The new free Opera browser offers a bonus: Its battery-saving technology simply makes browsing feel faster, especially on older hardware. For aging rigs that could use a speed boost, this is the browser to download.
Really, Opera is marketing this latest feature in the wrong way. Opera 39—which will enter the “stable” channel for general release on Wednesday—will save you up to 50 percent more battery life by reducing the amount of CPU horsepower the browser consumes. That also means you can more effectively browse the web, using more tabs, on an old or underpowered PC.
Opera’s latest improvement isn’t immediately apparent. On the preview build I tried, the battery-saving technology doesn’t appear until you browse with your power cord detached. Then, a battery icon will appear inside your search bar, with a toggle to turn the feature on and off. Fortunately, it remains (and the battery saver remains active) when you plug in again.
Why this matters: Those of you with up-to-date hardware may shrug off Opera’s battery-saving features as irrelevant. But my own parents, bless them, have hung on to an old Dell that must be a decade old, simply because it still does what they need it to do: browse the Web, run a spreadsheet or two, and not much else. More than 50 percent of existing PCs use either Windows XP or Windows 7, according to Net Applications. The ancient Internet Explorer 11.0 is still the most popular browser in the world. Opera may finally offer something these older machines can’t get with Explorer.
How the new Opera makes a difference
I recently spent some time with the Chuwi HiBook, a hybrid Windows 10-Android tablet that intrigued me with its dual-boot capabilities. Its Intel Atom (Cherry Trail) chip disappointed me when it came time to do anything productive, however.
In my review, I noted that the tablet had enough horsepower to play an HD video in YouTube using Microsoft’s Edge browser, but it stuttered and ground to a halt with multiple tabs open—especially when browsing popular media sites like (ahem) PCWorld.com. Opera’s latest browser takes a mighty swing at solving that problem.
Using Windows 10’s default browser, Microsoft Edge, I opened five popular media sites in separate tabs, waited 30 seconds, and then measured the CPU and memory load. That might seem like forever when browsing the web, but with ads enabled Edge shambled like a beached elephant seal, quickly pegging the CPU at 100 percent utilization and leaving it there for several minutes. Fifteen minutes later or so, and 70 percent of the CPU was still being consumed.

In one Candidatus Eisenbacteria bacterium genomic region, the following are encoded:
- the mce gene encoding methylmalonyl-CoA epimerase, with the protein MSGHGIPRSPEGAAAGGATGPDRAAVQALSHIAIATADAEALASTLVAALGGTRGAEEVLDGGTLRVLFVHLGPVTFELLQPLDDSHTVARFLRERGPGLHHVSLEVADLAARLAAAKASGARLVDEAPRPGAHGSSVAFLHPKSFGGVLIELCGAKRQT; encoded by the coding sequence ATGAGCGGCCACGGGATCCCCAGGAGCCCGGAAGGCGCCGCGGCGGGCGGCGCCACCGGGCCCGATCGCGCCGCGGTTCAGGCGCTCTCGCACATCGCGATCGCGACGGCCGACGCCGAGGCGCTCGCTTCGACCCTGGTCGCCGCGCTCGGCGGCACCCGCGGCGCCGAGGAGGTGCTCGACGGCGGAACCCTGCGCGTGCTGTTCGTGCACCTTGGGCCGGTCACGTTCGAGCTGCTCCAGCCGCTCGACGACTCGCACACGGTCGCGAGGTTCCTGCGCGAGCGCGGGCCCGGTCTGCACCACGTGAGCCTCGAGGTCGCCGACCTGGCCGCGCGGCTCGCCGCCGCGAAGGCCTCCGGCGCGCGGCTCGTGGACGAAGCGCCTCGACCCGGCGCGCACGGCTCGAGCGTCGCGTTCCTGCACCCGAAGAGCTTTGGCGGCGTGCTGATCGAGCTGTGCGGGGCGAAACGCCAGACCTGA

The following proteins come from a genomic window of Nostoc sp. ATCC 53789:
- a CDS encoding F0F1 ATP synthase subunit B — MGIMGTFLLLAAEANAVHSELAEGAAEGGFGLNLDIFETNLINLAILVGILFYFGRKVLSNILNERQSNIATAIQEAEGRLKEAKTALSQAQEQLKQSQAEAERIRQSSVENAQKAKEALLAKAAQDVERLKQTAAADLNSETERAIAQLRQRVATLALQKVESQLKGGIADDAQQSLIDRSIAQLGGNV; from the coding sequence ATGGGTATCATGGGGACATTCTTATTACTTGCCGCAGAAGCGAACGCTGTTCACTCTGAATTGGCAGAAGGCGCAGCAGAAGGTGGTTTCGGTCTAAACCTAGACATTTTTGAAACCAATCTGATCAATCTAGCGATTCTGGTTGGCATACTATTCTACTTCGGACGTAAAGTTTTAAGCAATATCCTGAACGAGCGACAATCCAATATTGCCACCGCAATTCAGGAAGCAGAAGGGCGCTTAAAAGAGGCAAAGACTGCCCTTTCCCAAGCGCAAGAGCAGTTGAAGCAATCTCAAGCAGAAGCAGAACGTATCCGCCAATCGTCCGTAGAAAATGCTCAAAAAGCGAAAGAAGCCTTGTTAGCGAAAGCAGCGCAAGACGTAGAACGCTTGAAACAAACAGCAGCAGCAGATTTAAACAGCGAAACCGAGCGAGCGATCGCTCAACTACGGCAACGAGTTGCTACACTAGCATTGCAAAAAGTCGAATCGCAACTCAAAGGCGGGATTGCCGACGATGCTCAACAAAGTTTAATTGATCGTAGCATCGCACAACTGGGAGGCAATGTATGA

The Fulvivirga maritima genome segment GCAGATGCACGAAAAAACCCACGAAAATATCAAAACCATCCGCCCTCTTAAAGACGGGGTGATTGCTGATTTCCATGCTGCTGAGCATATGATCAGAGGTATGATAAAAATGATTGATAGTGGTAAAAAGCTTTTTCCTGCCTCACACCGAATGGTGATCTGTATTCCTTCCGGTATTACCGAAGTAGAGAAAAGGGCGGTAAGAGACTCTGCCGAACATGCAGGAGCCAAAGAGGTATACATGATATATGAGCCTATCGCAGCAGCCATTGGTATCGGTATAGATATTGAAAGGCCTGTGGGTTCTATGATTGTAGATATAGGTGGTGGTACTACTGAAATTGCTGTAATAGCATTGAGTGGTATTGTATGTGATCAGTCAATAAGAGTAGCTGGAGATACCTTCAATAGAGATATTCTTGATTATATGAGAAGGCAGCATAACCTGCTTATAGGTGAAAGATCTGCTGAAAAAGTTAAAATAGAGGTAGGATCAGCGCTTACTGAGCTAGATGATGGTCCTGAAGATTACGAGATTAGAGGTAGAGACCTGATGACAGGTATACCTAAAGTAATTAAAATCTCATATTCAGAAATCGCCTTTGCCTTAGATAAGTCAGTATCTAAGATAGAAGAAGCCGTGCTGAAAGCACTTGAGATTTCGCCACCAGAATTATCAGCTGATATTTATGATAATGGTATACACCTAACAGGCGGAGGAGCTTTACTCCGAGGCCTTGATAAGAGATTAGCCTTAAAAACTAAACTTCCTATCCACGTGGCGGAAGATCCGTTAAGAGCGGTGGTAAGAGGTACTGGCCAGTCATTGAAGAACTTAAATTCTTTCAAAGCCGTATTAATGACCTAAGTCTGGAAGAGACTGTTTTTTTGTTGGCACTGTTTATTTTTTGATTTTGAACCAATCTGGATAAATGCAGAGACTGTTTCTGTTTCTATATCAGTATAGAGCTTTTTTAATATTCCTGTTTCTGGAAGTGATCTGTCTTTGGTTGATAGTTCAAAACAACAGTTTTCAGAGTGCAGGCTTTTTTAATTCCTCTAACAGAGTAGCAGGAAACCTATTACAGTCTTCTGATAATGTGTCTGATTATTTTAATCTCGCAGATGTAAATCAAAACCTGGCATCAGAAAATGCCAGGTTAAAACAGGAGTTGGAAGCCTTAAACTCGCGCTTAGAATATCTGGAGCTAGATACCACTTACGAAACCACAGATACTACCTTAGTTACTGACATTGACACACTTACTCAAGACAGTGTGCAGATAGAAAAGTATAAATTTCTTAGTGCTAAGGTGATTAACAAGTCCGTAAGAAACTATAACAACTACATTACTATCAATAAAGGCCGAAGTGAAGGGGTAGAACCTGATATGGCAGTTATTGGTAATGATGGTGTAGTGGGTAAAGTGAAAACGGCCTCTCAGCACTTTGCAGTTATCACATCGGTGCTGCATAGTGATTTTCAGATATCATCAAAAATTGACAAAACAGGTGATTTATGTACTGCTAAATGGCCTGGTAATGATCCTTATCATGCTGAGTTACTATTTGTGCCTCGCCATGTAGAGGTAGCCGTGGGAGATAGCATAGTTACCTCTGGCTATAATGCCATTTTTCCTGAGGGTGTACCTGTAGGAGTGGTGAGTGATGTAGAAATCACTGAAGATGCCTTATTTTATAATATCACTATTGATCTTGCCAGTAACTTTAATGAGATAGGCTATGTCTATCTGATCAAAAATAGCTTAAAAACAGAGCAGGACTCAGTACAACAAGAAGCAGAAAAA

Google Chrome also struggled, pegging the CPU at 100 percent until the 30-second mark exactly, when it dropped to 91 percent. To be fair, enabling ad blocking via AdBlock cut Chrome’s CPU consumption to a low of about 9 percent, though it seemed like the average CPU usage was generally higher than Opera’s overall.
I also blocked ads in Opera that I didn’t in Edge, if only because Opera can block them natively, while Edge cannot. (I ran a stock version of Windows 10; Edge ad-blocking extensions can be enabled only via Insider builds at the moment.)
The comparison isn’t to point out the deficiencies in Edge, but to highlight how a tuned, optimized browser can dramatically improve your browsing experience.
I then tried the the developer edition of Opera, however, and wow! The difference was night and day. After enabling ad blocking (previous versions of Opera enabled ad blocking by default, and this feature may be turned on in the stable release of Opera 39 as well) CPU utilization dropped to an astounding 7 percent after 30 seconds, after hovering at about 22 percent or so for most of the duration.
Opera seemed to fight continually to keep the CPU usage low. I would add a tab, and CPU usage would spike, then drop. At about 16 tabs, CPU consumption settled in at about 50 to 60 percent, and twenty tabs—my historical testing threshold, though I use about 40 tabs normally—was acceptable as well. Chrome didn’t quite offer the CPU savings of Opera, though the fluctuations in CPU usage over time meant that this was more of an observation than actual fact.
To preserve power in the new low-power mode, Opera says that parts of the browser’s code have been simplified, and its animated themes optimized. Additional improvements include reducing activity in background tabs, adapting page-redrawing frequency, and tuning video-playback parameters, according to the company. It seems like the browser is essentially “tombstoning” tabs that are not in use, putting them in suspended animation until you revisit them.
Opera’s new browser does have its limitations. As I opened a new tab, CPU usage spiked, and the browser’s ability to open a new tab was clearly constrained by the microprocessor’s limited power. Don’t expect it to improve your overall performance in Windows or other apps, either. But importing bookmarks from Firefox or Chrome is a snap, and Opera’s interface is similar enough to that of Internet Explorer or other browsers to make it easy to switch.
On a PC, however, more and more of our time is spent online, in a browser—that’s the whole reason Google invented Chromebooks. Combining Opera’s ad blocking and CPU management capabilities makes Web browsing feel less constrained than before, and that’s reason enough to give it a whirl.